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GILLIAM v. COMMONWEALTH




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GILLIAM

v.

COMMONWEALTH


COURT OF APPEALS OF VIRGINIA

Present: Judges Elder, Bumgardner and Senior Judge Overton

Argued at Richmond, Virginia

Record No. 2455-02-2

MARCUS GILLIAM

v.

COMMONWEALTH OF VIRGINIA

 

MEMORANDUM OPINION[1]
BY JUDGE LARRY G. ELDER

OCTOBER 14, 2003

FROM THE CIRCUIT COURT OF DINWIDDIE COUNTY

James F. D’Alton, Judge

(Stephen L. Hewlett, on brief), for appellant. Appellant
submitting

on brief.

(Jerry W. Kilgore, Attorney General; John H. McLees, Senior

Assistant Attorney General, on brief), for appellee. Appellee

submitting on brief.

Marcus Gilliam (appellant) appeals from his bench trial
conviction for attempting to

deliver marijuana to a prisoner in violation of Code ??
18.2-26 and 18.2-474.1.[2]On
appeal, he

contends the evidence was insufficient to support his conviction
because testimony from credible

defense witnesses contradicted the Commonwealth’s evidence that
appellant was the only person

who had an opportunity to hide the marijuana in the men’s room
of the Dinwiddie County

Sheriff’s Office. The Commonwealth contends appellant failed to
preserve this issue for appeal.

We assume without deciding that appellant properly preserved for
appeal his challenge to the

sufficiency of the evidence but conclude the evidence supports
his conviction. Thus, we affirm.

Under familiar principles of appellate review, we must examine
the evidence in the light

most favorable to the Commonwealth, granting to it all
reasonable inferences fairly deducible

therefrom. Martin v. Commonwealth, 4 Va. App. 438, 443, 358
S.E.2d 415, 418 (1987). In

assessing witness credibility, the fact finder may accept the
parts of a witness’ testimony it finds

believable and reject other parts as implausible. Pugliese v.
Commonwealth, 16 Va. App. 82, 92,

428 S.E.2d 16, 24 (1993). "Determining the credibility of
witnesses who give conflicting

accounts is within the exclusive province of the [trier of
fact], which has the unique opportunity

to observe the demeanor of the witnesses as they testify."
Lea v. Commonwealth, 16 Va. App.

300, 304, 429 S.E.2d 477, 479 (1993). The conclusions of the
fact finder on issues of witness

credibility may be disturbed on appeal only if this Court finds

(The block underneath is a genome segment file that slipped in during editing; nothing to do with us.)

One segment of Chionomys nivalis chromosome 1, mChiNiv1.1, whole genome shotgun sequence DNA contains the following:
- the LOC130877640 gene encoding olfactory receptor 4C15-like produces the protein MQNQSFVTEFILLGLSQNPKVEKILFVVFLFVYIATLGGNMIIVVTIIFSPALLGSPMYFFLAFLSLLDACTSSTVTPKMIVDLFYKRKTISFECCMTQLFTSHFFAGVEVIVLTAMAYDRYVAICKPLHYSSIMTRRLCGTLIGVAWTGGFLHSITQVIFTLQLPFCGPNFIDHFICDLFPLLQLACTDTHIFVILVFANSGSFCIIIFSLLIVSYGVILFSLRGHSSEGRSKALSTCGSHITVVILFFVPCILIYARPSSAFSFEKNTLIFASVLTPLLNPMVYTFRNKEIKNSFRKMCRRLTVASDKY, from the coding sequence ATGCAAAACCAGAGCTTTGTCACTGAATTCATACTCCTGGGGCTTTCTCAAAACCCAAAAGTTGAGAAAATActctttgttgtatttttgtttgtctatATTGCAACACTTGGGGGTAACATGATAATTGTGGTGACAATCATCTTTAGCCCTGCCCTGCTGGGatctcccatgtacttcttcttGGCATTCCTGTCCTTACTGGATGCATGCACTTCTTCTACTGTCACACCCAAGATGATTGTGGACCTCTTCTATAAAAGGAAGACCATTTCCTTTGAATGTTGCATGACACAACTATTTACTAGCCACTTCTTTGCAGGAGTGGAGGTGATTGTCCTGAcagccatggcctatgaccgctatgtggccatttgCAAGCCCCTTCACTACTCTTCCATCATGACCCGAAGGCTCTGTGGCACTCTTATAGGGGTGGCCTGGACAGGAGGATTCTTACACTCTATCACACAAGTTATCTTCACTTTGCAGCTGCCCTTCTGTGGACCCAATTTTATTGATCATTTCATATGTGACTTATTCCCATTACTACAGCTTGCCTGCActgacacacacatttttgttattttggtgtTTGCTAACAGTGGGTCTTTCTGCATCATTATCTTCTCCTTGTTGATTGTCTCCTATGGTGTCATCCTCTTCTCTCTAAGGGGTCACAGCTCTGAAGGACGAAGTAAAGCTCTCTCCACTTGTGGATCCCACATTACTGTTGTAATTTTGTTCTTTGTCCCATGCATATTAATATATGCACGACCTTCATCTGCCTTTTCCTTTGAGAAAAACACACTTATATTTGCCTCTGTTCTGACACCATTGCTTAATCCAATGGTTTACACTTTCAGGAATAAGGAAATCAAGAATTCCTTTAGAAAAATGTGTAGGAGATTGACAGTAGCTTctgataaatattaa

that the witness’ testimony was

"inherently incredible, or so contrary to human experience
as to render it unworthy of belief."

Fisher v. Commonwealth, 228 Va. 296, 299-300, 321 S.E.2d 202,
204 (1984).

Further, "[c]ircumstantial evidence is as competent and is
entitled to as much weight as

direct evidence, provided it is sufficiently convincing to
exclude every reasonable hypothesis

except that of guilt." Coleman v. Commonwealth, 226 Va. 31,
53, 307 S.E.2d 864, 876 (1983).

"[T]he Commonwealth need only exclude reasonable hypotheses
of innocence that flow from the

evidence, not those that spring from the imagination of the
defendant." Hamilton v.

Commonwealth, 16 Va. App. 751, 755, 433 S.E.2d 27, 29 (1993).

Here, appellant conceded at trial that the issue was whether
someone else entered the

men’s restroom at the Dinwiddie County Sheriff’s Office after
appellant had departed and before

Deputy Dwayne Snead re-entered and searched, leaving open the
possibility that someone else

placed the bag of marijuana in the toilet brush holder.
Appellant conceded at trial "the deputy’s

testimony is that nobody else went in the bathroom after
[appellant]." The evidence in the

record, viewed in the light most favorable to the Commonwealth,
supports this assertion.

Under the Commonwealth’s evidence, the toilet brush holder and
the rest of the bathroom

were free of contraband when Deputy Snead searched at around
7:00 p.m. Deputy Perry Lynch

observed Deputy Snead enter and exit the bathroom at that time.
Deputy Lynch then observed

the bathroom without interruption until Deputy Snead entered and
searched again at 7:17 p.m., at

which time he found the bag of marijuana in the toilet brush
holder. Deputy Lynch testified

without equivocation that no one other than appellant entered
the men’s restroom during that

time. Deputy Snead confirmed that he heard the door open and
close twice during that period of

time, which was consistent with Deputy Lynch’s testimony that
only one person, appellant, was

in the restroom during that time.

The trial court was entitled, as it did expressly, to accept as
credible the testimony of

Deputies Lynch and Snead establishing that no one other than
appellant entered the restroom

before Deputy Snead found the marijuana and to simultaneously
reject the testimony of

appellant’s brother-in-law and another witness that two other
people entered and exited the

restroom in the interim. Further, appellant admitted that he was
a user of marijuana. The only

hypothesis flowing from the evidence, viewed in the light most
favorable to the Commonwealth,

is that appellant was the person who secreted the bag of
marijuana in the toilet brush holder.

For these reasons, we hold the evidence was sufficient to prove
appellant committed the

charged offense. Therefore, we affirm.

Affirmed.

 

FOOTNOTES:

[1]Pursuant to
Code ? 17.1-413, this opinion is not designated for publication.

 

[2]The indictment
and sentencing order reference both the substantive statute and the

attempt statute. However, because the substantive statute itself
specifically proscribes attempts,

reference to Code ? 18.2-26 is unnecessary. Because the
sentencing order references both

statutes, this opinion does so as well.


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